The trend in the prosthetic industry has been to encourage the use of lightweight prostheses. This can occur at a significant financial burden to patients with lower-limb amputation and/or funding programs. Lightweight titanium components (knee, tubing, couplers) for a typical transfemoral prosthesis (endoskeletal design, plastic laminate socket, Silesian suspension) decreases prosthetic mass from 1075 g to 790 g (27% reduction; socket, foot, and cosmetic cover not included) but increases cost from Can $1313 to Can $1912 (46% increase).1,2
This trend began when it was shown that the addition of 2-kg weights to each foot of a normal person increased the energy expenditure of gait by 30%.3 This led to the belief that a lighter prosthetic leg would lower the energy expenditure of amputee gait. As a result, current lightweight transfemoral prostheses are on average approximately one-third the mass of the intact limb, even with the addition of a hydraulic knee unit.4
The optimal mass of a prosthetic limb is unknown. Substantial design efforts have been directed at reducing prosthetic limb mass with the goal of reducing energy expenditure. It has been shown, however, that the addition of weight to the shank does not increase metabolic costs of energy expenditure at multiple walking speeds.4 In fact, because of the importance of terminal swing phase energy transfer, there may be negative metabolic consequences of an excessive reduction in prosthetic mass.5
The greatest changes in mechanical work from both the hip joint transfer sources and hip muscles occur in the leg during swing phase acceleration and deceleration. More specifically, three sources of mechanical work assist in forward propulsion of the prosthetic limb: 1) the prosthetic foot; 2) the hip flexors; 3) and the hip joint.6 In transfemoral amputees, the transition between the acceleration phase and the deceleration phase is the point in swing phase when there is a reversal of energy transfer across the hip joint from transfer into the leg to transfer out of the leg, and into the trunk.6 It appears that amputees are able to effectively conserve the additional mechanical work required to propel a heavier limb during preswing (push-off) and initial swing by recovering this energy during the terminal swing deceleration of the limb, and transferring it to the trunk.6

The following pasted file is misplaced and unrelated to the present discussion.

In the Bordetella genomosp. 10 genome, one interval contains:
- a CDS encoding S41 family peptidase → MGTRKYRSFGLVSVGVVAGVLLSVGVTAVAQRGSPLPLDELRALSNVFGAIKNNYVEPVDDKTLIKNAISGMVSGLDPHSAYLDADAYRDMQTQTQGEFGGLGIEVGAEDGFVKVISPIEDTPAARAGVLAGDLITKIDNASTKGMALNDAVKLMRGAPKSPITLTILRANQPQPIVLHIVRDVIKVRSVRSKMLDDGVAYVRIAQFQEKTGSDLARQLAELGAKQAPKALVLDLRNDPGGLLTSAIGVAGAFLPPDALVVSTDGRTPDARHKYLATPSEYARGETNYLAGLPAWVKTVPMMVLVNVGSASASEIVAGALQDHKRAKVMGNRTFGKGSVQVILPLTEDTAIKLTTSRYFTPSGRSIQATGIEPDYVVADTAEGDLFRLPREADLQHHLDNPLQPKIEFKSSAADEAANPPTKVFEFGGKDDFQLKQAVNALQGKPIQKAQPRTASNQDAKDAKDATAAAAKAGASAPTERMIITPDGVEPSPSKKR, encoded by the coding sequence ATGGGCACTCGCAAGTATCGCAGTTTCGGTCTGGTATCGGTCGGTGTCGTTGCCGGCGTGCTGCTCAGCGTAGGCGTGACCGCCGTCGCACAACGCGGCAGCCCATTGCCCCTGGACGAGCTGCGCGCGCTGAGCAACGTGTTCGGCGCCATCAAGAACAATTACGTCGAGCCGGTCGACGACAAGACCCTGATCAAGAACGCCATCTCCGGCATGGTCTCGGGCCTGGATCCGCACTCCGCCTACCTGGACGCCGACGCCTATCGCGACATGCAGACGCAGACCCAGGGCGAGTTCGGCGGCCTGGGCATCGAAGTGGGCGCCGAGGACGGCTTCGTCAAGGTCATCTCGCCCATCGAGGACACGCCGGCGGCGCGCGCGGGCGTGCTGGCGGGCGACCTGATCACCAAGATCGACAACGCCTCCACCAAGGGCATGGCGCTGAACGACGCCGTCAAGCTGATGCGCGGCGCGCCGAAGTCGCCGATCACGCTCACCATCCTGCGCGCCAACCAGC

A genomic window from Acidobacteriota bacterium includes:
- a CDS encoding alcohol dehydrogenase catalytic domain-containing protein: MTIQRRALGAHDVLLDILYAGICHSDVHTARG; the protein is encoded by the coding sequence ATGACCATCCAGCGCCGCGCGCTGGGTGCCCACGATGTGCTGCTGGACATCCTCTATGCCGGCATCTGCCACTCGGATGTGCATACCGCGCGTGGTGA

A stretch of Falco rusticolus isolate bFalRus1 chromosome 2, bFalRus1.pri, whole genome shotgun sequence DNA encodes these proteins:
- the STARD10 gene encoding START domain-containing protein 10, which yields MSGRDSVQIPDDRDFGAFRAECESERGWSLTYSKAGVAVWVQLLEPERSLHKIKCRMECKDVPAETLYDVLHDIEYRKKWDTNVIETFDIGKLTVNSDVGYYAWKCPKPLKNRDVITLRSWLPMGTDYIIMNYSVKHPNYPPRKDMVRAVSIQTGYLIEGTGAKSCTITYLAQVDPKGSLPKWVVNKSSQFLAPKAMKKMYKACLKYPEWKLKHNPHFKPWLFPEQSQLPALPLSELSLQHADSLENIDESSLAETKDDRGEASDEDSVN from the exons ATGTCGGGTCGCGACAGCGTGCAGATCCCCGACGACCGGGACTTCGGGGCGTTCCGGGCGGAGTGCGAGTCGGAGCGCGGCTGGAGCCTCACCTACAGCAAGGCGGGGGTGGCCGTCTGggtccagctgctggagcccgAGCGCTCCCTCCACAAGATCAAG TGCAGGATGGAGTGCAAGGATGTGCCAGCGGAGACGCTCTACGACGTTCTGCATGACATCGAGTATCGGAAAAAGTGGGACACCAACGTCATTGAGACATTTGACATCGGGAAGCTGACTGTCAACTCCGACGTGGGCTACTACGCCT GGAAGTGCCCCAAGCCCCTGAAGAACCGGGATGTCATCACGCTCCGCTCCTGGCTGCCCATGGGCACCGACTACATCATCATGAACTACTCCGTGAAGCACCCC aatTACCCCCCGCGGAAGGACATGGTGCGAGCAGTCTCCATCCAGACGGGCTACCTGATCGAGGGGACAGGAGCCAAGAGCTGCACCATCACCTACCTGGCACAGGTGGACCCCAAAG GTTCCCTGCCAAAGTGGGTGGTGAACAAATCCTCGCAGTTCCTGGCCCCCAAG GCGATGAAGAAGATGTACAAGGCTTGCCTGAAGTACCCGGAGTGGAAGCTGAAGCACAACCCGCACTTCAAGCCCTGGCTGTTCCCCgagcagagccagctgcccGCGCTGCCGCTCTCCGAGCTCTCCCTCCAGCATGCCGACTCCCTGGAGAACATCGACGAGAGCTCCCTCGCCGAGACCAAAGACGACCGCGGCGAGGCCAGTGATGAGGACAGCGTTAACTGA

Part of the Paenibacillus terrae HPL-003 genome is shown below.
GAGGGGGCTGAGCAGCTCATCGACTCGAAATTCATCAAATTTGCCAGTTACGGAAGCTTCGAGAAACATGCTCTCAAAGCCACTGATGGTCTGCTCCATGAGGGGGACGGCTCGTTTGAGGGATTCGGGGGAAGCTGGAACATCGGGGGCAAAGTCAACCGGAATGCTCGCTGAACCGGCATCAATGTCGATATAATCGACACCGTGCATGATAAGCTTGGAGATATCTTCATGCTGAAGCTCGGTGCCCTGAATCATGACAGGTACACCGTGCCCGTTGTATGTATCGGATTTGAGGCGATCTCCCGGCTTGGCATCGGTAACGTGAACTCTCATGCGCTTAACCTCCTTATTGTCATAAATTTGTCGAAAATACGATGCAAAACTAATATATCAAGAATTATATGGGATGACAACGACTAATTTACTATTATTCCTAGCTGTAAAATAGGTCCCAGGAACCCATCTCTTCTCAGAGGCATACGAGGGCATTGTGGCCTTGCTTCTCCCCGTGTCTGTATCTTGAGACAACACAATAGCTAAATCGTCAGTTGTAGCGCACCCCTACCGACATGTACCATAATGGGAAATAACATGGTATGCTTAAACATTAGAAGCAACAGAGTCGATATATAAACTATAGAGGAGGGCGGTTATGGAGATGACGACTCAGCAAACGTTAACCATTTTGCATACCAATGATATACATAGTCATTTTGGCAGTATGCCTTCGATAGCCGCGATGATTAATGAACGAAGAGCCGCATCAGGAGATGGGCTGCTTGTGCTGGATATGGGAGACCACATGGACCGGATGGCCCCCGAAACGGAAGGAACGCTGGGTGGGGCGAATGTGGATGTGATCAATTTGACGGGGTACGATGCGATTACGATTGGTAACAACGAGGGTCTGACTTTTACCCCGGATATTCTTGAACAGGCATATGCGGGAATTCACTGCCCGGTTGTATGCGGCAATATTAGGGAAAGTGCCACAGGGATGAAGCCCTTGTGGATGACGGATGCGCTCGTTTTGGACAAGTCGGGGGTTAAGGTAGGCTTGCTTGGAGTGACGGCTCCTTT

It has not been shown that the use of a lightweight prosthesis is metabolically or mechanically beneficial for transfemoral amputees.4,6 There is conflicting evidence in regards to patient preference.7,8 One study looking at dysvascular transfemoral amputees found that more than half the participants preferred a weighted prosthesis over a “placebo” weight.8 Another study looking at traumatic transfemoral amputees showed that 8 of 10 participants preferred their original unweighted prosthesis.7
Most lower-limb amputations in North America are performed on older persons as a result of peripheral vascular disease (PVD).9–11 These amputees experience considerable medical comorbidities and have some degree of muscle weakness, yet preferred a heavier prosthesis.8 It is possible that a heavier prosthesis provides a sense of stability.7
Gait asymmetry has been demonstrated to increase the risk of falls in the elderly population.12 If the same holds true in transfemoral amputees, perhaps a more symmetric gait provides increased stability, thus reducing the likelihood of falls. The purpose of this study was to investigate spatiotemporal gait symmetry and patient preference with the addition of mass to a transfemoral prosthesis.